But despite her modesty, Al-Gouchi was one of the co-founders of Tamarud, or Rebellion, perhaps the largest peaceful protest movement in the Arab world. It began with only nine young, angry Egyptians from the middle class, but they recruited others, organized their effort and spent months planning. In the end, they had collected what they claim were 22 million signatures opposing Morsi, and had brought three million people into the streets. In doing so, they convinced the military to overthrow the government in the name of the people.
President Morsi, a member of the Muslim Brotherhood, voted into office a year ago, was deposed and placed under house arrest. Several members of the Brotherhood were detained temporarily, their broadcast stations were taken off the air and their newspapers shut down.
Confused Western politicians, criticizing the means but praising the end, avoided using the word coup, instead referring to it as a military intervention undertaken to avert a more disastrous outcome. According to the organization Human Rights Watch, dozens have been killed in street fighting since the end of June.
Al-Gouchi ended up spending half the day sleeping after the revolution, with Apache helicopters circling above the Nile River bridges and air force fighter jets roaring through the skies above Cairo. Mohamed Sharaf, though, arrived in his office at 9 a.m. sharp on the first morning post-Morsi. Sharaf, a computer expert, is a cheerful and jovial man in his early 40s, the father of two sons. "I was a completely normal, harmless citizen" before the revolution, he says.
Sharaf spent last Wednesday night in front of the television, explaining politics to his sons and discussing the events of the day with his wife. That night, he says, marked the end of the life he had led until then, and the beginning of a new life. He had been part of an apolitical middle class, a group that is referred to reproachfully, but half in jest, as "Hisb al-Kanaba," or the Sofa Party, people who sit on their sofas and leave politics to others. "But in the last two months I realized that I had to become involved," he says. "Absolutely! Otherwise my country would go downhill. We couldn't allow the Muslim Brotherhood to control Egypt."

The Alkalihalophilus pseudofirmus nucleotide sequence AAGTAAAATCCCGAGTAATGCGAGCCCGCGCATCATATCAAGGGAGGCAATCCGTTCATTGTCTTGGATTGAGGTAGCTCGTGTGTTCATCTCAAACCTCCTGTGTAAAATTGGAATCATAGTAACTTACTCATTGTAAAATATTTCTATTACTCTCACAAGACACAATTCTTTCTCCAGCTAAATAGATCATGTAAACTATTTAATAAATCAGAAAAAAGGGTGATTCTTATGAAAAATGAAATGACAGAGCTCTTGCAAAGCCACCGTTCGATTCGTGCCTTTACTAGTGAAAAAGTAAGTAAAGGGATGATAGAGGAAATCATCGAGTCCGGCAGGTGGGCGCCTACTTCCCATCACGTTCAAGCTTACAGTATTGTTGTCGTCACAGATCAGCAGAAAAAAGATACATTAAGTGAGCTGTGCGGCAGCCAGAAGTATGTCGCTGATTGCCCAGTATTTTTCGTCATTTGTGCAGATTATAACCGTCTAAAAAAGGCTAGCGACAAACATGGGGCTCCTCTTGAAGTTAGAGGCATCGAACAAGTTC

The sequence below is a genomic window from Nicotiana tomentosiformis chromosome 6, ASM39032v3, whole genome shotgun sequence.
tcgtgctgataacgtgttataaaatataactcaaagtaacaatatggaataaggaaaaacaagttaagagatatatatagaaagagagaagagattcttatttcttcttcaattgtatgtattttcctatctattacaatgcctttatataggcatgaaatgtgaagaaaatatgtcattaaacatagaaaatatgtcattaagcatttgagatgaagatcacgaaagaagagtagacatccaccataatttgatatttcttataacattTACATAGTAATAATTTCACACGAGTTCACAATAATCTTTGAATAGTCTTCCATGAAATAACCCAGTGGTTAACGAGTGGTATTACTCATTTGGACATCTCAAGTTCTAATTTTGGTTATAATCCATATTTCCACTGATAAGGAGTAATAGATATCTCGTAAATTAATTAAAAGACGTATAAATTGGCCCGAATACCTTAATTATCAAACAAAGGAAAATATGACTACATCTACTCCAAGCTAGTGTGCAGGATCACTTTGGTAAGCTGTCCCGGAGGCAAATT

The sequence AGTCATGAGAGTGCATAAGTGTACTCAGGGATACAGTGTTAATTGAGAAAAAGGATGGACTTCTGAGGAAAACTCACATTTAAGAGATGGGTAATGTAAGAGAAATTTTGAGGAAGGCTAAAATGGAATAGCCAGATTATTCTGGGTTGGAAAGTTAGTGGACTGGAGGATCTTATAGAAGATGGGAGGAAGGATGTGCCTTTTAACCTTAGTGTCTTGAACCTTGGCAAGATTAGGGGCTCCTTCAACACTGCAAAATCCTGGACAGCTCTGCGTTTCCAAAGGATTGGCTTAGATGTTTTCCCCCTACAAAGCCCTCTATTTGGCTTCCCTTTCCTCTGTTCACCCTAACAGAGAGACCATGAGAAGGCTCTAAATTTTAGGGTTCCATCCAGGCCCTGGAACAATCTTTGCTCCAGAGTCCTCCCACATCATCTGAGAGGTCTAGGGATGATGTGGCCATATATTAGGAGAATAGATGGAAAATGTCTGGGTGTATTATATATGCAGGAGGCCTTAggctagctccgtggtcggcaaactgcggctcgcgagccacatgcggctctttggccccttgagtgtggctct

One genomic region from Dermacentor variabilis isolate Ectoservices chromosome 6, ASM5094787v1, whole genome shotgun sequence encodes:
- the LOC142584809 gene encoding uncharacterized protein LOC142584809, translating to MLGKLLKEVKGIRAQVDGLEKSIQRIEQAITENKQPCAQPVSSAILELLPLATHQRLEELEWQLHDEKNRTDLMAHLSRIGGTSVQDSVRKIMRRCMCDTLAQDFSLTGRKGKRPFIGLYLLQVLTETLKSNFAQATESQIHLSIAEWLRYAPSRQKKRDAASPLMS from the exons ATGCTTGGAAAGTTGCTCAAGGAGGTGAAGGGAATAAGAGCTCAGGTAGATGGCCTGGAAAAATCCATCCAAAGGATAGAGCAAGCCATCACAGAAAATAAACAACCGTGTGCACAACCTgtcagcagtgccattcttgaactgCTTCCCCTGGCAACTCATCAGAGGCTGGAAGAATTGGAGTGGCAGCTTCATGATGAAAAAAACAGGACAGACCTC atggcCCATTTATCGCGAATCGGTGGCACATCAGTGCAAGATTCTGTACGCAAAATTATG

'We Want an Islamic State!'
On the day after Morsi's overthrow, members of the Muslim Brotherhood withdrew to neighborhoods like Nasr City, the Islamist stronghold in the northeastern part of Cairo. An estimated 7,000 people gathered in front of the Raba'a al-Adaweya Mosque, where they pitched tents -- an entire tent city, in fact. It was a clear sign that they intend to stay. The crowd consisted mostly of men, from young to very old, all with stern faces. Many carried hardhats, baseball bats or thick sticks. Everywhere, there were images of their ousted president.
One of the men was a 45-year-old bookkeeper named Fahmi Fawzi. Muscular, bearded and wearing a blue baseball cap, he was furious. "We want the whole world to know," he said. "They didn't give us a chance, the military, the Christians, the foreign agents and supporters of the old regime who infiltrated Tamarud. We Muslim Brothers are the victims of a criminal coup."
As Fawzi spoke, about 100 men lined up behind him. A man with a microphone began to stir up the crowd, shouting: "We want an Islamic state!" The men shouted in response: "We want an Islamic state! An Islamic state!"
These are three very different Egyptians: Yasmin al-Gouchi, the Tamarud activist; Mohamed Sharaf, the citizen who has shaken awake by events; and Fahmi Fawzi, the embittered member of the Muslim Brotherhood. They don't know each other, but each of them played a role in shaping Egypt's fate in recent days and weeks.
Without the fiercely determined Tamarud activists, Sharaf would never have brought himself to demonstrate on Tahrir Square and demand Morsi's overthrow. It would not have occurred to him that it was time to change his life. Without Sharaf and the other apolitical, outraged citizens, Tamarud would have remained a clique of dreamers sitting in Internet cafés. And without the alliance between Tamarud and Hisb al-Kanaba, the Muslim Brotherhood would probably still be in power, and Fahmi Fawzi would be a happy man. He would have been able to rise through the ranks of the Brotherhood's strict hierarchy with the prospect of earning more money and gaining more respect.